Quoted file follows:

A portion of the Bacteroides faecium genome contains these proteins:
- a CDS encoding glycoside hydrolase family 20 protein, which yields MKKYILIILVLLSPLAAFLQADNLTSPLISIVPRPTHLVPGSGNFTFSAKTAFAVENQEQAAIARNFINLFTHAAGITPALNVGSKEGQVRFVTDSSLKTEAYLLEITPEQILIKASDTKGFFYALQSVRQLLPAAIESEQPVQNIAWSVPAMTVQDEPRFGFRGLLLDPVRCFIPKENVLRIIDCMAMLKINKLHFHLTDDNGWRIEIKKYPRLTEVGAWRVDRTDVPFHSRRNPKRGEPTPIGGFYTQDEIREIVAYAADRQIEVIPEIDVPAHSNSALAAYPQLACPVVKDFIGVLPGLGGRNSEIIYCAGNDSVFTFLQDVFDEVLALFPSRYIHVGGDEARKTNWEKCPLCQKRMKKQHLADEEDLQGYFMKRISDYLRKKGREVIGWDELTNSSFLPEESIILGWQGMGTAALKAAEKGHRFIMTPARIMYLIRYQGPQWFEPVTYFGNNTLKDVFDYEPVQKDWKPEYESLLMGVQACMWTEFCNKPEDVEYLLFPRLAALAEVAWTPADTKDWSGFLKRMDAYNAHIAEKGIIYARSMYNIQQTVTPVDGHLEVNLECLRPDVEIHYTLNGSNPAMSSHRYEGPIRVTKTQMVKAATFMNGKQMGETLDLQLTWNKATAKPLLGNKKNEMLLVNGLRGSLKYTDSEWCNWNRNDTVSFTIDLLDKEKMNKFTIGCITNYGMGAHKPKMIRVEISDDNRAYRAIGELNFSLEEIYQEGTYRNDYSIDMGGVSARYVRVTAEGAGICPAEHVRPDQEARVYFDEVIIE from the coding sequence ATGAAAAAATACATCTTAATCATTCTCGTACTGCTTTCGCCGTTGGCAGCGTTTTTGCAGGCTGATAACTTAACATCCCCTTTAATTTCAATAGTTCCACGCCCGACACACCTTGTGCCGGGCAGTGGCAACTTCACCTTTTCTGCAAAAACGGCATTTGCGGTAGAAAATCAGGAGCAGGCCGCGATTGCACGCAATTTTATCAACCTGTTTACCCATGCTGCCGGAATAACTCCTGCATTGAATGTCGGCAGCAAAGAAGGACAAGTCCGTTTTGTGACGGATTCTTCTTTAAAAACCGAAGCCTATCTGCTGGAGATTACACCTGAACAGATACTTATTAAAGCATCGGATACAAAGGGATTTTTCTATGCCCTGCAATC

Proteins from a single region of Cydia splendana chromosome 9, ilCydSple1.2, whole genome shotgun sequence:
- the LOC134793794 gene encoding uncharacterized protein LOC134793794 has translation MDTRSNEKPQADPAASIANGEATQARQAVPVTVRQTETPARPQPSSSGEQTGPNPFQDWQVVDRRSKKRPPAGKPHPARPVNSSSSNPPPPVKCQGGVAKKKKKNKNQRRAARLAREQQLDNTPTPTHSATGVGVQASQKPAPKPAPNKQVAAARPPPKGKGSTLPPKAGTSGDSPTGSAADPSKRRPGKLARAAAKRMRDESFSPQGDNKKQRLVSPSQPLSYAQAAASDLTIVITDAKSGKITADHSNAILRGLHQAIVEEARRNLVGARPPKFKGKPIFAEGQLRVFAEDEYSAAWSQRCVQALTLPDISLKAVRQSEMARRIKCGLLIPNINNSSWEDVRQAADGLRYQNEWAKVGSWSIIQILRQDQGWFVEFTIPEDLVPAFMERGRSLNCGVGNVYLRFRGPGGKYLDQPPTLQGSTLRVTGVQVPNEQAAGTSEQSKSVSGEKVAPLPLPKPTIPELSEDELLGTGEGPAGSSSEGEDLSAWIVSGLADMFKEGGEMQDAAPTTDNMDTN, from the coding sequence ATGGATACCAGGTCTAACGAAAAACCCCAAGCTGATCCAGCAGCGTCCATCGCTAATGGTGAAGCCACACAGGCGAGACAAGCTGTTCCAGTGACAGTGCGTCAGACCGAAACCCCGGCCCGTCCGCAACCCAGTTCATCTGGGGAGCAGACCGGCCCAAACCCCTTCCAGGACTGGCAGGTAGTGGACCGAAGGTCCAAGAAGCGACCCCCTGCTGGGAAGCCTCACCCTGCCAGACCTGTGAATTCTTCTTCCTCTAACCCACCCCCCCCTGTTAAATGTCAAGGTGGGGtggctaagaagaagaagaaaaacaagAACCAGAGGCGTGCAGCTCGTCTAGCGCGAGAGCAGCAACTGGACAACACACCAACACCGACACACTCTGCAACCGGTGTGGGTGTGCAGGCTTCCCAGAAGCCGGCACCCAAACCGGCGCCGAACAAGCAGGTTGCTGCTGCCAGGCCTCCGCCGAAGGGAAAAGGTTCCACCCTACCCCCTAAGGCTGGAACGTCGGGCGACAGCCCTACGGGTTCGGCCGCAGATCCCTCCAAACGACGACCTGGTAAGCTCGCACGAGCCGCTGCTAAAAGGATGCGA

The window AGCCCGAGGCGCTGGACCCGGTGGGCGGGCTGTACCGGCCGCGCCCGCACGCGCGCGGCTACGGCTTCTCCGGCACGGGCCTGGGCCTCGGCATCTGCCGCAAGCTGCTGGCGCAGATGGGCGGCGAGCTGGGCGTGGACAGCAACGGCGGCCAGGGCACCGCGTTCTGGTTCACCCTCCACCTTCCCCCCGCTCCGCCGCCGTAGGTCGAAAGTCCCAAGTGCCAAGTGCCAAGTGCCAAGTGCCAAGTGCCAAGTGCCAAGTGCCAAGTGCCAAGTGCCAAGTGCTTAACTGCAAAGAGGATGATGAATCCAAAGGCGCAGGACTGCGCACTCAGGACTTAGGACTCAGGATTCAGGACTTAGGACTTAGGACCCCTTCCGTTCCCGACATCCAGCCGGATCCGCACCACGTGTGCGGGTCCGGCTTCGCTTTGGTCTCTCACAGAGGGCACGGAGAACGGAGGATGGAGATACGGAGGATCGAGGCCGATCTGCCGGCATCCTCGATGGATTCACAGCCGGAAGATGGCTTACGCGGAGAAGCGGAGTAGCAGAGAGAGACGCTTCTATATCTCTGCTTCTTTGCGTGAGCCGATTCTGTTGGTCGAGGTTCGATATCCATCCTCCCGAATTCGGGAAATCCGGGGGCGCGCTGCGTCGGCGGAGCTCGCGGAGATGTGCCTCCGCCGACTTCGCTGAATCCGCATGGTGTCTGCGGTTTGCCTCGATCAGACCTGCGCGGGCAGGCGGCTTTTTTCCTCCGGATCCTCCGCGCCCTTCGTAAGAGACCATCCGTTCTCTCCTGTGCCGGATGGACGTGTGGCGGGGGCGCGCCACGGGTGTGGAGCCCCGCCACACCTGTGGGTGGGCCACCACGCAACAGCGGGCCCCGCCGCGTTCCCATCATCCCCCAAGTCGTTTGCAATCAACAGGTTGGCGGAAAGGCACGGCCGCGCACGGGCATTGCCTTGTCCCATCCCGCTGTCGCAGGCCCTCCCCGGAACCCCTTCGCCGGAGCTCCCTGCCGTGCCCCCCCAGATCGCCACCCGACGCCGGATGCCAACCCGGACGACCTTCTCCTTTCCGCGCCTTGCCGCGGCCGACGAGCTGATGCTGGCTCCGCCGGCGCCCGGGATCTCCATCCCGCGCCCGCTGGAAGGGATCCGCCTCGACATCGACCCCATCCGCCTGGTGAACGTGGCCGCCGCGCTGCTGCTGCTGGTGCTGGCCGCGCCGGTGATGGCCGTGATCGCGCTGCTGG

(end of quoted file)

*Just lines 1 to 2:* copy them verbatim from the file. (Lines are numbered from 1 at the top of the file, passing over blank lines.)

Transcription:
A portion of the Bacteroides faecium genome contains these proteins:
- a CDS encoding glycoside hydrolase family 20 protein, which yields MKKYILIILVLLSPLAAFLQADNLTSPLISIVPRPTHLVPGSGNFTFSAKTAFAVENQEQAAIARNFINLFTHAAGITPALNVGSKEGQVRFVTDSSLKTEAYLLEITPEQILIKASDTKGFFYALQSVRQLLPAAIESEQPVQNIAWSVPAMTVQDEPRFGFRGLLLDPVRCFIPKENVLRIIDCMAMLKINKLHFHLTDDNGWRIEIKKYPRLTEVGAWRVDRTDVPFHSRRNPKRGEPTPIGGFYTQDEIREIVAYAADRQIEVIPEIDVPAHSNSALAAYPQLACPVVKDFIGVLPGLGGRNSEIIYCAGNDSVFTFLQDVFDEVLALFPSRYIHVGGDEARKTNWEKCPLCQKRMKKQHLADEEDLQGYFMKRISDYLRKKGREVIGWDELTNSSFLPEESIILGWQGMGTAALKAAEKGHRFIMTPARIMYLIRYQGPQWFEPVTYFGNNTLKDVFDYEPVQKDWKPEYESLLMGVQACMWTEFCNKPEDVEYLLFPRLAALAEVAWTPADTKDWSGFLKRMDAYNAHIAEKGIIYARSMYNIQQTVTPVDGHLEVNLECLRPDVEIHYTLNGSNPAMSSHRYEGPIRVTKTQMVKAATFMNGKQMGETLDLQLTWNKATAKPLLGNKKNEMLLVNGLRGSLKYTDSEWCNWNRNDTVSFTIDLLDKEKMNKFTIGCITNYGMGAHKPKMIRVEISDDNRAYRAIGELNFSLEEIYQEGTYRNDYSIDMGGVSARYVRVTAEGAGICPAEHVRPDQEARVYFDEVIIE from the coding sequence ATGAAAAAATACATCTTAATCATTCTCGTACTGCTTTCGCCGTTGGCAGCGTTTTTGCAGGCTGATAACTTAACATCCCCTTTAATTTCAATAGTTCCACGCCCGACACACCTTGTGCCGGGCAGTGGCAACTTCACCTTTTCTGCAAAAACGGCATTTGCGGTAGAAAATCAGGAGCAGGCCGCGATTGCACGCAATTTTATCAACCTGTTTACCCATGCTGCCGGAATAACTCCTGCATTGAATGTCGGCAGCAAAGAAGGACAAGTCCGTTTTGTGACGGATTCTTCTTTAAAAACCGAAGCCTATCTGCTGGAGATTACACCTGAACAGATACTTATTAAAGCATCGGATACAAAGGGATTTTTCTATGCCCTGCAATC